The Blue Rose (Kate Forsyth) – book review

I was thrilled to receive an advance copy of The Blue Rose by Kate Forsyth, but I put off starting it for weeks. I knew that once I’d started, I’d be swept away by Kate’s story and wouldn’t want the story to end. And yes, that’s exactly what happened with The Blue Rose – I couldn’t put it down. Kate has an enviable knack of transporting readers right into the pages of her story, and you get to a point where you don’t want to leave that world.

The story begins as the French Revolution gathers momentum, and moves between France and Imperial China as an impossible love story unfolds. Viviane de Faitaud loves her garden at Chateau de Belisama-sur-le-Lac and is devastated when it destroyed during a hailstorm. Welsh landscape designer David Stronach accepts a commission from her father, the Marquis de Ravoisier, to plan the chateau’s new gardens, and the two meet and fall in love. Her father puts an end to their fledgling romance and cruelly hunts David from the property, before forcing Viviane to marry a rich, much older duke (who is a rather unpleasant man). What follows is an enthralling tale of two determined people who have to find a way to survive in an increasingly uncertain world, but the question is, will their love survive?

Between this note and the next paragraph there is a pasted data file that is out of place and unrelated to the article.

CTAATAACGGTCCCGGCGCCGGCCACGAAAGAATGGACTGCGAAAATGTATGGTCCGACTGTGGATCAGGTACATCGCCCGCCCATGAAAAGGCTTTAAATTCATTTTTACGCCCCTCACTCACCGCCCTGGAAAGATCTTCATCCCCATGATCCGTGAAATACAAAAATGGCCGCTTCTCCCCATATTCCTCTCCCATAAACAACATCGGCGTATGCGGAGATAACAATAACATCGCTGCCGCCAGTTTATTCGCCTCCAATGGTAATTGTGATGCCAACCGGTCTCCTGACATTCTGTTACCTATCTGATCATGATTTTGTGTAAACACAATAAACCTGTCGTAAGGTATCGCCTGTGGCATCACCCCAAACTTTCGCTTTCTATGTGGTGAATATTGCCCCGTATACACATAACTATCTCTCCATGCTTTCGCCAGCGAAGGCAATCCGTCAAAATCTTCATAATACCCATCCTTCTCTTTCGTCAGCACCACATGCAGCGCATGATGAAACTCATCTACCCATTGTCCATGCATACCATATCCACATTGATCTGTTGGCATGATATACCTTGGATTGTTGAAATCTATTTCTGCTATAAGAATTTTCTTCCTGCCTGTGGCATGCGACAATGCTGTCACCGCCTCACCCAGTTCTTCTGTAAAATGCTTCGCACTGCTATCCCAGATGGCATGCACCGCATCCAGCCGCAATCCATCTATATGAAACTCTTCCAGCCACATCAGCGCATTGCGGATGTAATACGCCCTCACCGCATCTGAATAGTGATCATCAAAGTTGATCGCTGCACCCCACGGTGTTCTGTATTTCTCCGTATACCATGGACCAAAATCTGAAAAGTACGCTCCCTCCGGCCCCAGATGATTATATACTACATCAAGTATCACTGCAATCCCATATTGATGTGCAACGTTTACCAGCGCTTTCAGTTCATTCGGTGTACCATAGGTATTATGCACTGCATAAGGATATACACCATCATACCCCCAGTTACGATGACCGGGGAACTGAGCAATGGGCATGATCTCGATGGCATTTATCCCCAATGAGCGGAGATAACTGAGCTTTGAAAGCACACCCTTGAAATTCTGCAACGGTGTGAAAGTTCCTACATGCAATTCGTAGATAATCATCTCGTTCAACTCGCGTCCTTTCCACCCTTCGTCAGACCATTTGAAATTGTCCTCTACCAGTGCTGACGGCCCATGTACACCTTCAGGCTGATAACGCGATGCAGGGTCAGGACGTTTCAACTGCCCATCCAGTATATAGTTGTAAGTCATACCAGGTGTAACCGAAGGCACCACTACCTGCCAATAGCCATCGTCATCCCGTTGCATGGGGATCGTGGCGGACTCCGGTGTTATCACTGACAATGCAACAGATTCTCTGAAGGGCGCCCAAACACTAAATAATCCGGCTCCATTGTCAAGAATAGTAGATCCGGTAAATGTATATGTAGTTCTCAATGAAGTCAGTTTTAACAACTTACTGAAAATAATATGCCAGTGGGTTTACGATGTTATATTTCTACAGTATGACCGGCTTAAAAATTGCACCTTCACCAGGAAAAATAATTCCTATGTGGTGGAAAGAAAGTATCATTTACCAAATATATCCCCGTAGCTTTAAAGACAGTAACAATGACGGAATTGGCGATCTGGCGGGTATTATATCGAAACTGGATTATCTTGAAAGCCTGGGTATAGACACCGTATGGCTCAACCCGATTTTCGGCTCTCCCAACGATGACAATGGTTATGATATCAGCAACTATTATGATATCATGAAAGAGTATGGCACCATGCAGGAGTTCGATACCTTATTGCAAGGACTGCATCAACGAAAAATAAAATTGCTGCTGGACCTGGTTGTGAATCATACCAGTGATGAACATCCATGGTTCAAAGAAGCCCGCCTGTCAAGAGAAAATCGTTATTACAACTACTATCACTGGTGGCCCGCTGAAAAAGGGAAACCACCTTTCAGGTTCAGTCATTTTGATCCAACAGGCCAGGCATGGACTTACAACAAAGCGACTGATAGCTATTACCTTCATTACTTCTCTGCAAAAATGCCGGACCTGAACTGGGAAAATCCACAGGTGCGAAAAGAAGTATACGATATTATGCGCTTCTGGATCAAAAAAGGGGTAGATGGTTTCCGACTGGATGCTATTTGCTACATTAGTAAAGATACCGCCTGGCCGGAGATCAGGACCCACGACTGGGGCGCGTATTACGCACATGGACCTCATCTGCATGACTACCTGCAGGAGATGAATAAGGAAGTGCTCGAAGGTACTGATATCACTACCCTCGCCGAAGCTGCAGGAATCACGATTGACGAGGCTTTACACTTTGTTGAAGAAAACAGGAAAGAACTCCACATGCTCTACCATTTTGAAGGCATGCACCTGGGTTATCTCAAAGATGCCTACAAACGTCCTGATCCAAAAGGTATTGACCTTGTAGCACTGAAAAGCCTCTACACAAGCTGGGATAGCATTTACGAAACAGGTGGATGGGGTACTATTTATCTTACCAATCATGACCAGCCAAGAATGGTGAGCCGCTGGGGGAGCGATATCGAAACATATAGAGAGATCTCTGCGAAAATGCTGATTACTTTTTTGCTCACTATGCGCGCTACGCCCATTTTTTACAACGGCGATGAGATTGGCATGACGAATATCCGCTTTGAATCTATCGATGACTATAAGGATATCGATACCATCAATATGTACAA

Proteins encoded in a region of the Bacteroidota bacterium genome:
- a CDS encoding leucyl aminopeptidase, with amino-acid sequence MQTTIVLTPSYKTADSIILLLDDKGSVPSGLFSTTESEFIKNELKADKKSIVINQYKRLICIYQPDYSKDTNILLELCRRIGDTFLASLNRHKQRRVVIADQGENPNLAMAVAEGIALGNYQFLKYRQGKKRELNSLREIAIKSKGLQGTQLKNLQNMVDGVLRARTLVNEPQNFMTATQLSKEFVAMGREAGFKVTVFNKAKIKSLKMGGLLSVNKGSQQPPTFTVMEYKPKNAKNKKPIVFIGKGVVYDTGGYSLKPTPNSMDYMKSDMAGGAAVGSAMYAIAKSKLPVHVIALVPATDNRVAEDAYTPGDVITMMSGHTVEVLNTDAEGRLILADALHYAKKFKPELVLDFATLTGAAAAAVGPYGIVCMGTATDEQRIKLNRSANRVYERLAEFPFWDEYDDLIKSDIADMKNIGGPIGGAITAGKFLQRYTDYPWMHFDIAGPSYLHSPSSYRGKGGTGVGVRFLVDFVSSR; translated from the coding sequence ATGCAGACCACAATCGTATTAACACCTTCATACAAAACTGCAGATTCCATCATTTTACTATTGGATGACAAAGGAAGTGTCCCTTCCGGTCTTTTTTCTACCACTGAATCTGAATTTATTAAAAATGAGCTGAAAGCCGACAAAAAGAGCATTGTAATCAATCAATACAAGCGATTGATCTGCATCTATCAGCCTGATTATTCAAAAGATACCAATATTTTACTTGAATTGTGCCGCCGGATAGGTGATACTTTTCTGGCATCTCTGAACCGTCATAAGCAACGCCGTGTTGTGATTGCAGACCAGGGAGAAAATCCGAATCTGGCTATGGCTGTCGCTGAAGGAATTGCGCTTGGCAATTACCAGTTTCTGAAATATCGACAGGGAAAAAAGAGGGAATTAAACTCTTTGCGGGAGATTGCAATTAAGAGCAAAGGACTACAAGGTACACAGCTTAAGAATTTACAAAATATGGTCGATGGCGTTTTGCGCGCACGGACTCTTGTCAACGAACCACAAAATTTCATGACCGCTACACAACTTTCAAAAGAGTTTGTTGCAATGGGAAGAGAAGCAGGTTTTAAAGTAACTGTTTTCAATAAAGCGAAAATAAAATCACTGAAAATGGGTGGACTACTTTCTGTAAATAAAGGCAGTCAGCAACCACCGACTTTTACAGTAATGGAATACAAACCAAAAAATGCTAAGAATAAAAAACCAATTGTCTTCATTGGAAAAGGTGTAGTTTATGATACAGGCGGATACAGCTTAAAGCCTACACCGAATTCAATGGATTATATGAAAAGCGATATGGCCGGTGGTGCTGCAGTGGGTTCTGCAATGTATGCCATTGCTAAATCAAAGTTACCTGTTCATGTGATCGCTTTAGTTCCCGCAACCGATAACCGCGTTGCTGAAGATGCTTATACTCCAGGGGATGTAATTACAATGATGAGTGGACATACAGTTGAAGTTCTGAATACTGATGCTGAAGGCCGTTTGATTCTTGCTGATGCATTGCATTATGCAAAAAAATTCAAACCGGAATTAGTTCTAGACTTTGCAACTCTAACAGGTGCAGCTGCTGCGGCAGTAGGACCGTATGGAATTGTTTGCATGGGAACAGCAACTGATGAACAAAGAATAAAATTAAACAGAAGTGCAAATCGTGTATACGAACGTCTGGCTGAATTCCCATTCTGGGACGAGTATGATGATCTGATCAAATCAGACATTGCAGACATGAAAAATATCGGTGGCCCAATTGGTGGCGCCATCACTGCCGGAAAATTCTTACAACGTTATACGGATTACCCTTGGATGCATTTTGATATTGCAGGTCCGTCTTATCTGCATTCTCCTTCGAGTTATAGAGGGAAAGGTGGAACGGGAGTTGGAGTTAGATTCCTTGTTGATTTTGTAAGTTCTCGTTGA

Kate weaves a spell around every word, captivating the reader as they immerse themselves into the heady, revolutionary times. The world of revolutionary France comes to life under her careful hand and dedication to research – and she doesn’t hold back on the bloody details. Her characters are spirited and memorable, especially Viviane. The fairy tale of the title is woven in seamlessly (you can also read another version of “The Blue Rose” fairy tale in Kate’s book The Buried Moon).

I loved The Blue Rose and for me, it’s another keeper for my shelf. I just need to get a copy that’s the final version!

Monique Mulligan
For more of Monique Mulligan’s writing on books, check out her blog


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